I recently drove over to Fisheating Creek for a paddle with the alligators and planned on stopping in at an interesting rural country store/restaurant for a late lunch in nearby, very small, Palmdale, Florida (population just under 600). The Florida Backroads Travel website calls the place Not Near Anything.
The Palmdale Cracker (“A country mall and social club”) opened about a year ago in an historic, 1920s-era building and had been gathering decent comments from customers. It ranked 4.5 out of 5 with TripAdvisor, which called it #1, in a town that had just one restaurant.
Alas, I got there too late. It burned to the ground about two months ago.
The building had been over the years a post office and a general store. As the only place for miles around, it was a welcome break for truckers and motorists traveling on U.S. 27. And, as a genuine Old-Florida-flavored attraction for tourists, it fit in nicely with the still-open Gatorama (“Fast Hands or No Hands”), just south of town. The nearby Cypress Knee Museum, another of those hundreds of places that dotted the roadside along U.S. 27, is long gone unfortunately.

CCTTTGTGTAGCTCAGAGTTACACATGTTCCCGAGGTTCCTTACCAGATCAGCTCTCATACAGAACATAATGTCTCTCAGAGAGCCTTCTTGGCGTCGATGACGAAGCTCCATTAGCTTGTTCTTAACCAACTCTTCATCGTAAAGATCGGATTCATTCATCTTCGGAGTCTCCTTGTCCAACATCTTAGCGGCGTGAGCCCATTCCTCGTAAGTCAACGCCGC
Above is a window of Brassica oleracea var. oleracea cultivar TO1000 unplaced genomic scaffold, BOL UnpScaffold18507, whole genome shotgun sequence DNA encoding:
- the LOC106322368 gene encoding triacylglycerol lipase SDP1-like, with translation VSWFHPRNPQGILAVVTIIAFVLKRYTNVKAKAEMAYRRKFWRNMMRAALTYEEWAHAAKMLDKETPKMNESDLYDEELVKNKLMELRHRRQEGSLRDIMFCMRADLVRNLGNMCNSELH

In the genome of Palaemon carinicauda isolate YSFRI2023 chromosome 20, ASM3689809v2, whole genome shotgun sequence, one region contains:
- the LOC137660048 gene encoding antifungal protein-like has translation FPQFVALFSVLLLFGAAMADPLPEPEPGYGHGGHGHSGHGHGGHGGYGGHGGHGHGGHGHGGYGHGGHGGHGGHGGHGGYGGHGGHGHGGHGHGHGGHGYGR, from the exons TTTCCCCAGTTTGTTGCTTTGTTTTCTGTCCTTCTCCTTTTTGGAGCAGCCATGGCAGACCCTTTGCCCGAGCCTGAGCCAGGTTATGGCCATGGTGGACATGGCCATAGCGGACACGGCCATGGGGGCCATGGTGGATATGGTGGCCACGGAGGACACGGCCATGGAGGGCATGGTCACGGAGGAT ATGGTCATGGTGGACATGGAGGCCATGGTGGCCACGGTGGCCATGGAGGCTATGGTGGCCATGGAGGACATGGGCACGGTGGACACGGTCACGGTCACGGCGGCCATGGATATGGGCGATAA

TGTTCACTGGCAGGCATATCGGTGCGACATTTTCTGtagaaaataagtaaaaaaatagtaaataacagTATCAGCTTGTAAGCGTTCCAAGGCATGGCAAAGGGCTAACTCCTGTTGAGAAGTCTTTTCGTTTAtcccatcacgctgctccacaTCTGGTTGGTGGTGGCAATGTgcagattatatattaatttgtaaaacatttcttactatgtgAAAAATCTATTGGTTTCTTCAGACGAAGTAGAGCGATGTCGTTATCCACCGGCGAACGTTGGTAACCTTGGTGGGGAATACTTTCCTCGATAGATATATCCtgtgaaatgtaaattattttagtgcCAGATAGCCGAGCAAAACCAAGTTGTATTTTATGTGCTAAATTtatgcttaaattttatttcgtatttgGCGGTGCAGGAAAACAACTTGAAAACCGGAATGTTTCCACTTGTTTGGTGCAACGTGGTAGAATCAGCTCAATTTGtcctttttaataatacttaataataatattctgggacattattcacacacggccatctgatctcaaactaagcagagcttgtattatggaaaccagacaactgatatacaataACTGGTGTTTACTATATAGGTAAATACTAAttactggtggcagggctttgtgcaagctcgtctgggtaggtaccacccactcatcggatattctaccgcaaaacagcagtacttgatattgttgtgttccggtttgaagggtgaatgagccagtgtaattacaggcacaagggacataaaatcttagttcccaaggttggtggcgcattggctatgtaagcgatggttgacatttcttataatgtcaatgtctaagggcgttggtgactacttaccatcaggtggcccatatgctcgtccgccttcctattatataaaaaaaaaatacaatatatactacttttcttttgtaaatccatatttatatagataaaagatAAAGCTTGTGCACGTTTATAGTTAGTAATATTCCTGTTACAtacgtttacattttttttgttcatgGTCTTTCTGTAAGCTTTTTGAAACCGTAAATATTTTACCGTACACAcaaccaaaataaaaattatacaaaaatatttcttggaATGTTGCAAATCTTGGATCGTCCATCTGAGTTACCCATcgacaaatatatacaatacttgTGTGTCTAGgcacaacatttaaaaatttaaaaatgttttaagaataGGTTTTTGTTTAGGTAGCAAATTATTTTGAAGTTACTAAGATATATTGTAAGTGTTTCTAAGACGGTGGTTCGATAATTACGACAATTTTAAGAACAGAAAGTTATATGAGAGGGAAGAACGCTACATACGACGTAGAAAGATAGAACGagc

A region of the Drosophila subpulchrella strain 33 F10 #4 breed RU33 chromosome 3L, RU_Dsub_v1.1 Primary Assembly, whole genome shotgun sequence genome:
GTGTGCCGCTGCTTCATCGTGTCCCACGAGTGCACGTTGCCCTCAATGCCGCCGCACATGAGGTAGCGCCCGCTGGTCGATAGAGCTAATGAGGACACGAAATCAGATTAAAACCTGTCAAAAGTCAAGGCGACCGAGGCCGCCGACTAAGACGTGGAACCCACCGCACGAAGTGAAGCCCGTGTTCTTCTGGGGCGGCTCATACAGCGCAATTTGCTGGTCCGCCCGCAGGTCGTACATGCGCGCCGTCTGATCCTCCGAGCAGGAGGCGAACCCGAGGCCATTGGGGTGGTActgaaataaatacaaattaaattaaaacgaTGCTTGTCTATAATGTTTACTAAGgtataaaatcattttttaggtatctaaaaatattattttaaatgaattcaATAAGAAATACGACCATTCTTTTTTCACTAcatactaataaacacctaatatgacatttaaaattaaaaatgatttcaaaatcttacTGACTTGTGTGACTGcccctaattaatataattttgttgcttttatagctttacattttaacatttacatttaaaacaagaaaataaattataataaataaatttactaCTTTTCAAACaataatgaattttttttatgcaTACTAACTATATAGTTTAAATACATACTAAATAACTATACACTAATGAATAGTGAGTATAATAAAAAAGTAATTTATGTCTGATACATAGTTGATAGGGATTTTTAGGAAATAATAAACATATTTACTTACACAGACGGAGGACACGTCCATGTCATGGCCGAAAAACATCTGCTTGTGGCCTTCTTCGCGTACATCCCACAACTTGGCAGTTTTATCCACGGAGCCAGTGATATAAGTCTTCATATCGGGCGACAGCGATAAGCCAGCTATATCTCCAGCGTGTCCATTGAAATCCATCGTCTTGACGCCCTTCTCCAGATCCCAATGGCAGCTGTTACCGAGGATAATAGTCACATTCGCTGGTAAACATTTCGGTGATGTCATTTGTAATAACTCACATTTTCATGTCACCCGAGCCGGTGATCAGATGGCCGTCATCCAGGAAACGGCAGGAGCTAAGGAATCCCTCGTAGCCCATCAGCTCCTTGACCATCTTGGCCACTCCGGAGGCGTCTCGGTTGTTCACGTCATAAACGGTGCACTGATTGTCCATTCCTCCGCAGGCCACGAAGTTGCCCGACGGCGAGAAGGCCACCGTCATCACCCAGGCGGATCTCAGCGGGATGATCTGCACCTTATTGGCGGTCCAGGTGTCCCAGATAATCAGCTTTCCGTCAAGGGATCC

Larry Taylor, who says he spent years getting the government approvals needed to get the store and restaurant off the ground in the old building, has launched a Go Fund Me page with an eye on raising $150,000 to rebuild. To date he has $225.
Before and after photos below:
The word cracker, by the way, originally referred to the Florida cowboys of the 1800s and today mostly just means a Florida native whose family has lived in the state for many generations.
And thinking of crackers leads me easily back to Fisheating Creek, a piece of natural Florida that’s been around for a long time and one I hope stays just the way it is for a long time to come. It was long owned by Lykes Brothers Inc., which attempted to close it to the public in the 1980s, but a 1998 court ruling that it is a navigable waterway and therefore owned by the state kept access open for the public.
Enjoy the photos.